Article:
Gijima, Gumede Foundation step up to help Mpumalanga students
The laptops are for those students that are not beneficiaries of the National Student Financial Aid Scheme (NSFAS), and cannot afford to purchase the electronic devices for themselves.
Even though the country has started to ease COVID-19 lockdown restrictions, the majority of students will continue their studies through the remote multi-modal teaching and learning process until they return to campus.
With over 5 000 students, the Mpumalanga university was founded five years ago, so that Mpumalanga students don’t have to go all over SA to attend a university.
Some of the students at the higher learning institution are NSFAS beneficiaries, while a sizeable number have to pay for their own tuition and other expenses.
Gijima says it decided to donate the devices following minister Blade Nzimande’s announcement that only NSFAS beneficiaries would receive laptops and data for their online learning during the COVID-19 pandemic.
“The Robert Gumede Foundation, in its engagement with the university’s vice-chancellor professor Thoko Mayekiso, heeded the call to donate laptop computers to the students who are not funded by NSFAS, since they all come from poor families and have no money to buy an R8 000 laptop and data card.”
According to the ICT services company, for the past few years, it has also provided top students from the university with financial awards and IT leanerships upon the completion of their studies.
“Education is power, a key to success, differentiator, ceiling-breaker, it instils responsibility and unleashes one’s potential to greater heights,” says Gijima chairman Robert Gumede. “At Gijima and the Keni Foundation, we know the impact of the digital world in transforming society as we all engage in 4IR [the fourth industrial revolution]. The donation of the laptops is to ensure more students have the opportunity to be on par with other students globally͕͟.”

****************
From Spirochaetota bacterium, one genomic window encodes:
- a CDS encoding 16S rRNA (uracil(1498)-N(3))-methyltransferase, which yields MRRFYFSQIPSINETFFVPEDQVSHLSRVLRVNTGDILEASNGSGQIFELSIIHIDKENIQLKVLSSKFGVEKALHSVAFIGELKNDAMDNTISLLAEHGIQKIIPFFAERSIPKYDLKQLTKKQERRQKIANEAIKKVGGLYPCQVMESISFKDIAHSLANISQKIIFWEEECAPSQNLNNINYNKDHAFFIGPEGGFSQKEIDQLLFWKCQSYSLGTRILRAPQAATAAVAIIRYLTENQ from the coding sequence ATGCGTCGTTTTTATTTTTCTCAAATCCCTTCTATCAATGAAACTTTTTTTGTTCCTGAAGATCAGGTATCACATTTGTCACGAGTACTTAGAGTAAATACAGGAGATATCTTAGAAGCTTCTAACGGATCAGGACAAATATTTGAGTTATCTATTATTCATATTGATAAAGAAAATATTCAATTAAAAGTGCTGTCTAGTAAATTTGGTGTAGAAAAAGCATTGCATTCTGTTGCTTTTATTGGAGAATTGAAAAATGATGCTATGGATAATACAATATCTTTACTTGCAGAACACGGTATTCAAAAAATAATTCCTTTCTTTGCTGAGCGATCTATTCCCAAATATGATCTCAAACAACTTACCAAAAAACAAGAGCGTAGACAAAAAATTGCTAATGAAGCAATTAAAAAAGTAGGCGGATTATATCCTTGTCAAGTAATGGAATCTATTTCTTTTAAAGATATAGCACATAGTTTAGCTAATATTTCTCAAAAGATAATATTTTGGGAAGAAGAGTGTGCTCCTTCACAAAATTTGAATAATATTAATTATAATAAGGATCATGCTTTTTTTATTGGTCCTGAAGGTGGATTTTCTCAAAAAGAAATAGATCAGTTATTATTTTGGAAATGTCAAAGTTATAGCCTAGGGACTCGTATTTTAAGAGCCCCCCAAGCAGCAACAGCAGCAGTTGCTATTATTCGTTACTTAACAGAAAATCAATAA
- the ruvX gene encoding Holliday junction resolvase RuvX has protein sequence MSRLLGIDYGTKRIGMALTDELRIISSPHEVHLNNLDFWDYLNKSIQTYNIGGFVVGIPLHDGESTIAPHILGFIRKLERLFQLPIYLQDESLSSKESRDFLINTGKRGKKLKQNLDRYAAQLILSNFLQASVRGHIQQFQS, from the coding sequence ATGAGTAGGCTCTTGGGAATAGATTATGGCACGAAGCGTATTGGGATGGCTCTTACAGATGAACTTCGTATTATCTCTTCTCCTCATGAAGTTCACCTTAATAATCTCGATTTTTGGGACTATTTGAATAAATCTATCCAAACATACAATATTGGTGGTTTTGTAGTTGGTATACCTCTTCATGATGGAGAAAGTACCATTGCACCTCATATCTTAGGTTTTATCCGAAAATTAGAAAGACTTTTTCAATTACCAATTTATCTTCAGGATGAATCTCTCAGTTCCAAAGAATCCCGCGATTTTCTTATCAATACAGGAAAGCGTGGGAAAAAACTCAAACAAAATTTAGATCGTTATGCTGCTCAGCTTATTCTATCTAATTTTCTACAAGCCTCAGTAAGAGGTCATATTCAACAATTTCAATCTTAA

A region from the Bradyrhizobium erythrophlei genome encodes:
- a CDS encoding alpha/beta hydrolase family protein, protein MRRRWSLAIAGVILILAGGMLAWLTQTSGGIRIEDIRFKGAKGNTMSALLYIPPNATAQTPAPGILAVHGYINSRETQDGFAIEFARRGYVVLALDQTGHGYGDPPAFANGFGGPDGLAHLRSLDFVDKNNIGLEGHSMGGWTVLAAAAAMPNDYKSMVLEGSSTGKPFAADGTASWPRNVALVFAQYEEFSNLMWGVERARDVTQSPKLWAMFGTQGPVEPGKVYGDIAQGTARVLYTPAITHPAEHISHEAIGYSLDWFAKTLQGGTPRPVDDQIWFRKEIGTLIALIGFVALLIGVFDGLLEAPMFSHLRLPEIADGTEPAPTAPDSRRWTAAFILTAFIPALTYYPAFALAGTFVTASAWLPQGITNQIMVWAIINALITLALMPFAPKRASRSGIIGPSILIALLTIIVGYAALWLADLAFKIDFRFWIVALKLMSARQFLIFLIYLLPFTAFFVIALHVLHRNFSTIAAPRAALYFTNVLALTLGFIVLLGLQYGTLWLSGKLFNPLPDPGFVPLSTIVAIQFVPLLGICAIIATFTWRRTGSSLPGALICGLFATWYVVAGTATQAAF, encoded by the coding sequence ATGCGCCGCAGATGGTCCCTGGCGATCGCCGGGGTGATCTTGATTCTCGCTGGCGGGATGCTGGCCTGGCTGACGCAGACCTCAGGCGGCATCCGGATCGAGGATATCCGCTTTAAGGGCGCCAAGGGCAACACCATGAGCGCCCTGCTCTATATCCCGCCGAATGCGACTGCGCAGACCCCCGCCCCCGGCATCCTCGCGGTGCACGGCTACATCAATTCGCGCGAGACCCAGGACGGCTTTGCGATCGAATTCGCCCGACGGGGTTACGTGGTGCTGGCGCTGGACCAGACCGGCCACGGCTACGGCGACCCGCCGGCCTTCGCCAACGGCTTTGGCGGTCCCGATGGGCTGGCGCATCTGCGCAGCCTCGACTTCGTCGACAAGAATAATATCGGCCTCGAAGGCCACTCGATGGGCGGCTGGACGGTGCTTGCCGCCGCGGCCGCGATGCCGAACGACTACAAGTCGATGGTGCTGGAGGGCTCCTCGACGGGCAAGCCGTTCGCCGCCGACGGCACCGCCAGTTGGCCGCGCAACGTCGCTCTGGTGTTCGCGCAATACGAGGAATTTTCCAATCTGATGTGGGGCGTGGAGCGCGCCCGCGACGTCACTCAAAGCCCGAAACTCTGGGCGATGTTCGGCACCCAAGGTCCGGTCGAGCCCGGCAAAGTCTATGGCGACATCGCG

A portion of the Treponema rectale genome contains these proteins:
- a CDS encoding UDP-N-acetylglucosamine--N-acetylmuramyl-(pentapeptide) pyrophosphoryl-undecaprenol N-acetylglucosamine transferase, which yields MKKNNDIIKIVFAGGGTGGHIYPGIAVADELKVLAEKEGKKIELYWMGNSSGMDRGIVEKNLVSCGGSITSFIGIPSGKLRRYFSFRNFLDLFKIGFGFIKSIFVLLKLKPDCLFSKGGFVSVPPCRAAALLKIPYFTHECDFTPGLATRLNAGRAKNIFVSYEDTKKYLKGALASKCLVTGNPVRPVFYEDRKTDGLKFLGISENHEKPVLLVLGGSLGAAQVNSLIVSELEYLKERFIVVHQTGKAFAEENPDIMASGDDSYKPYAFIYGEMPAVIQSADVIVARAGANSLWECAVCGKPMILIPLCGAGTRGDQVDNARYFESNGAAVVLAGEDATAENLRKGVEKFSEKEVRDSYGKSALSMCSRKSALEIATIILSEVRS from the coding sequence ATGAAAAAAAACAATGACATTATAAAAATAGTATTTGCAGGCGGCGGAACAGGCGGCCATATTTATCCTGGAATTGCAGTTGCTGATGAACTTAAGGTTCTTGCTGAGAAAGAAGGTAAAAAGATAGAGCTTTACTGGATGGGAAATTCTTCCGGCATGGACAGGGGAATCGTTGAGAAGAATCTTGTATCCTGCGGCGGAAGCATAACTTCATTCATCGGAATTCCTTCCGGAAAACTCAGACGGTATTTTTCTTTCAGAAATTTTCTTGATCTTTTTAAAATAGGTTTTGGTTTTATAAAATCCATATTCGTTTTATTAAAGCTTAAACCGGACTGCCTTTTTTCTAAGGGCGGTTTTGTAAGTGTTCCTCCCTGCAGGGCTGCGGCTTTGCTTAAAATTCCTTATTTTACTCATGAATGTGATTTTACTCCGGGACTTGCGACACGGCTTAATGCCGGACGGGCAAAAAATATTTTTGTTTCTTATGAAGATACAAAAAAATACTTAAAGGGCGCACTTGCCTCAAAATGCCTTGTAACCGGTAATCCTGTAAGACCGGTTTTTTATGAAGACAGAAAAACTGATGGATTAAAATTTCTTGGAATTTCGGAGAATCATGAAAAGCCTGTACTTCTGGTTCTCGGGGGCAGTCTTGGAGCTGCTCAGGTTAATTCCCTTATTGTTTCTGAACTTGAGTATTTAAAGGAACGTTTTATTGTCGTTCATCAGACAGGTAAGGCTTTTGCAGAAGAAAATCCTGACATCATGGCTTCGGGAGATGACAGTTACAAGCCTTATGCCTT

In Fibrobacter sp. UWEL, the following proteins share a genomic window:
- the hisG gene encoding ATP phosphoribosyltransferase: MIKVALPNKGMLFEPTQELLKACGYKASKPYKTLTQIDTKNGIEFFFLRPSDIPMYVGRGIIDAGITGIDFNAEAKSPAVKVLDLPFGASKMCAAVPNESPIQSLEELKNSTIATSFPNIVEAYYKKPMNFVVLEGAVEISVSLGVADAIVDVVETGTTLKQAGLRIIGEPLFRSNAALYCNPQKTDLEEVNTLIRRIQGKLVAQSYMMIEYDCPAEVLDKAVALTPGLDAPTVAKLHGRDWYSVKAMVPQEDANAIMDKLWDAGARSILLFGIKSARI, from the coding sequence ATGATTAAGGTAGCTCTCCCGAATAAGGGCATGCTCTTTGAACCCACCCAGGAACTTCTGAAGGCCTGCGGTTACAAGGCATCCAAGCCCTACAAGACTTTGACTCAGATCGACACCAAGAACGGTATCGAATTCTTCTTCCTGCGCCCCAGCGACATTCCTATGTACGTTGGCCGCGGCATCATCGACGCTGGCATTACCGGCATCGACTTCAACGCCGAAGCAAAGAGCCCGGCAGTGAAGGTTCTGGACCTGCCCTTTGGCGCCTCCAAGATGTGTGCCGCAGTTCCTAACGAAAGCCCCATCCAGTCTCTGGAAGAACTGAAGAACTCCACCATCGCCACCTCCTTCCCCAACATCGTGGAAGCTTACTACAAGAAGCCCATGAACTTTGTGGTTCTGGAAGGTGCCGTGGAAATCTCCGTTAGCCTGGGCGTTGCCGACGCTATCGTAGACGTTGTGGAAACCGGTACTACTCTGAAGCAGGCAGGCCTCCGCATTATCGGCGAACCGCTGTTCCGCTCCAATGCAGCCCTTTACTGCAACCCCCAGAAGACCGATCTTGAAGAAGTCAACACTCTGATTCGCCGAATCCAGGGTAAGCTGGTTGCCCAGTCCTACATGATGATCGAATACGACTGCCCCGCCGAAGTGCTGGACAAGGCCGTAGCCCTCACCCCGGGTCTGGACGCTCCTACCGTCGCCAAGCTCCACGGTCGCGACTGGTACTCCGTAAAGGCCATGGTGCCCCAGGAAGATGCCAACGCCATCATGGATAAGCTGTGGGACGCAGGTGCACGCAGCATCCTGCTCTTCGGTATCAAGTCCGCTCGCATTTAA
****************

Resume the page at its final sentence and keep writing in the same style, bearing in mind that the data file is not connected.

“We thank Robert Gumede, the Keni Foundation and Gijima for having adopted UMP and supporting Mpumalanga’s deserving students with scholarships and now with the much-needed laptops to help students to access online lectures and digital knowledge͟,” adds vice-chancellor Mayekiso.
Meanwhile, communications and digital technologies minister Stella Ndabeni-Abrahams yesterday unveiled a programme to empower youth from the remote areas of the country.
The initiative, which is a public-private partnership between mobile operator MTN and Ndabeni-Abrahams’s department, aims to equip young people with Internet-enabled laptops.
“There is a growing need to build capacity around the skills of the future and contribute towards the digital economy,” said the minister.
“This is a perfect opportunity for communities to get exposure to opportunities available in the sector. We are looking forward to growing this initiative. This growth can only be achieved through private and public partnership.”
Ndabeni-Abrahams expressed hopes that the partnership will improve the gateway to information and technology for remote and rural communities.
She said the next step is to explore making available online short courses that can improve skills and livelihoods.
Ndabeni-Abrahams also donated tablets to traditional leaders represented by the National House of Traditional Leaders (NHTL) at MTN’s headquarters in Randburg, Johannesburg.
Cooperative Governance and Traditional Affairs deputy minister Obed Bapela, NHTL chairperson Inkosi Sipho Mahlangu and his deputy Inkosikazi Nomandla Mhlauli received the tablets.
“The devices will enable them to benefit from the department’s SA Connect programme, which seeks to rollout broadband connectivity across all underserviced areas in the country,” Ndabeni-Abrahams states.
The handover follows the recently signed memorandum of understanding between the ministries of communications and digital technologies, and cooperative governance and traditional affairs, to facilitate the rapid deployment of electronic communications and facilities within municipalities across the country.
Ndabeni-Abrahams indicated broadband has the potential to transform rural economies. “It can overcome many of the challenges of distance and isolation. It can be immensely empowering. Broadband provides them with information, access and choice.”